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Treatment-Contraindicated Complementary and Alternative Medicine in Ovarian Cancer Patients

Semester: Summer 2023

Presentation description

Objective/Background: Complementary and alternative medicine or CAM supplements are taken for various reasons. However, some CAM supplements have poor interactions with chemotherapy, may increase cancer recurrence, and may have a biological effect by influencing metabolic pathways. This project looked specifically at ovarian cancer patients, their self-reported supplements approximately a year prior to diagnosis and up to a year prior to diagnosis, and medical record-abstracted chemotherapy regimens.|Research Question: Are people in the Ovarian Health and Lifestyle Study using supplements that may have bad interactions with their treatment medications?|Methods: 53 Participants diagnosed with invasive epithelial ovarian cancer who received care or consultation at Huntsman Cancer Institute and/or University of Utah, between 21 and 89 years old, U.S. residents, English-speaking, who consented to participate in the Ovarian Health and Lifestyle Study between 2018 to present. |Supplements: Taken from OHLS Questionnaire at time points Baseline past year, Baseline past 3 months, 3 months, 6 months, and 12 months. Based on the scientific literature, contraindicated supplements were categorized into three groups at each time point: antioxidant (Antiox), speed influence on Cytochrome P450 enzymes (CYP Effect), and both Antiox and CYP Effect.|Treatment: All ovarian cancer chemotherapy regimens, including 16 unique medications. Platinum-based therapies and anthracyclines are contraindicated with Antiox supplement regimens. Paclitaxel, doxorubicin, several oral maintenances, and less common chemotherapy medications are contraindicated with CYP Effect supplement regimens. |Results: 9 of 53 participants did not report taking supplements. Almost half (26/53) of our participants reported taking any contraindicated supplement during follow-up. The most common chemotherapy regimen included carboplatin (platinum-based) and paclitaxel which was administered to 47/53 patients.|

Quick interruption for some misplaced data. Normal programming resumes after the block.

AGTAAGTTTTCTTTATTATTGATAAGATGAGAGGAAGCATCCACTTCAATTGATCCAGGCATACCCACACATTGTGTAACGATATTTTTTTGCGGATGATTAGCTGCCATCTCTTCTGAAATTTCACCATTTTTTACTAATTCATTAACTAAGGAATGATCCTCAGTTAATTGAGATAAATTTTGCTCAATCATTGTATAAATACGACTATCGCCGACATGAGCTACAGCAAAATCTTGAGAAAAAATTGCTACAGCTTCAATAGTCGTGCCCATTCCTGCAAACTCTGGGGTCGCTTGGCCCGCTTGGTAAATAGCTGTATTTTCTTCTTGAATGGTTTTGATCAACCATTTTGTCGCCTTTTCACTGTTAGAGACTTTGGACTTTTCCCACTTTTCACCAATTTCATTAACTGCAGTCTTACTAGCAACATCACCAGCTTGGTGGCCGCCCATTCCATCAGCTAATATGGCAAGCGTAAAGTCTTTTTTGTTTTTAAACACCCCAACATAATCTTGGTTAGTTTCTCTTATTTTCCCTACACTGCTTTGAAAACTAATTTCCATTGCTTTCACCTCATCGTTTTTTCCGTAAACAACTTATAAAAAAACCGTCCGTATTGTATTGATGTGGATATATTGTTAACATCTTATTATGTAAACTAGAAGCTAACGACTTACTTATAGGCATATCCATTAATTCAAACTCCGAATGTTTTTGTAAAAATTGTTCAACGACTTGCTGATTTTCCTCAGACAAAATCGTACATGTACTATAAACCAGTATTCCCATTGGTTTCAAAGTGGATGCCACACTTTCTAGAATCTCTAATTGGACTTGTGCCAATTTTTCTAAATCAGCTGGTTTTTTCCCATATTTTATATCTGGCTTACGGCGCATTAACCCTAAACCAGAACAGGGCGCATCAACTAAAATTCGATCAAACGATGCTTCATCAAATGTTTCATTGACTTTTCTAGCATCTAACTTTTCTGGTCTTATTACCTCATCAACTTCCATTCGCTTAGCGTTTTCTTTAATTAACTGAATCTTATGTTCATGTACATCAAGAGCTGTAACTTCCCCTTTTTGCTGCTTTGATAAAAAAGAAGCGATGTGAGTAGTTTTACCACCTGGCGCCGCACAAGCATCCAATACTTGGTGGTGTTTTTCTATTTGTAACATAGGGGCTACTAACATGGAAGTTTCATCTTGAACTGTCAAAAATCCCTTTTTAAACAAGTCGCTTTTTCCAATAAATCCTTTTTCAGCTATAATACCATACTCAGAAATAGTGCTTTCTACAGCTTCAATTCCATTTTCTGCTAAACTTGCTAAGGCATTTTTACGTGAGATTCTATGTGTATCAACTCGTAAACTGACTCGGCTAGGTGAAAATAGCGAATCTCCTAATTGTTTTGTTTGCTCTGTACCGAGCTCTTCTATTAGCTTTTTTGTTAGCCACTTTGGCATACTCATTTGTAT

Presenter Name: Karina Araujo

Presentation Type: Poster
Presentation Format: In Person
Presentation #53
College: Medicine
School / Department: Population Health Sciences
Research Mentor: Jen Doherty
Date | Time: Thursday, Aug 3rd | 10:30 AM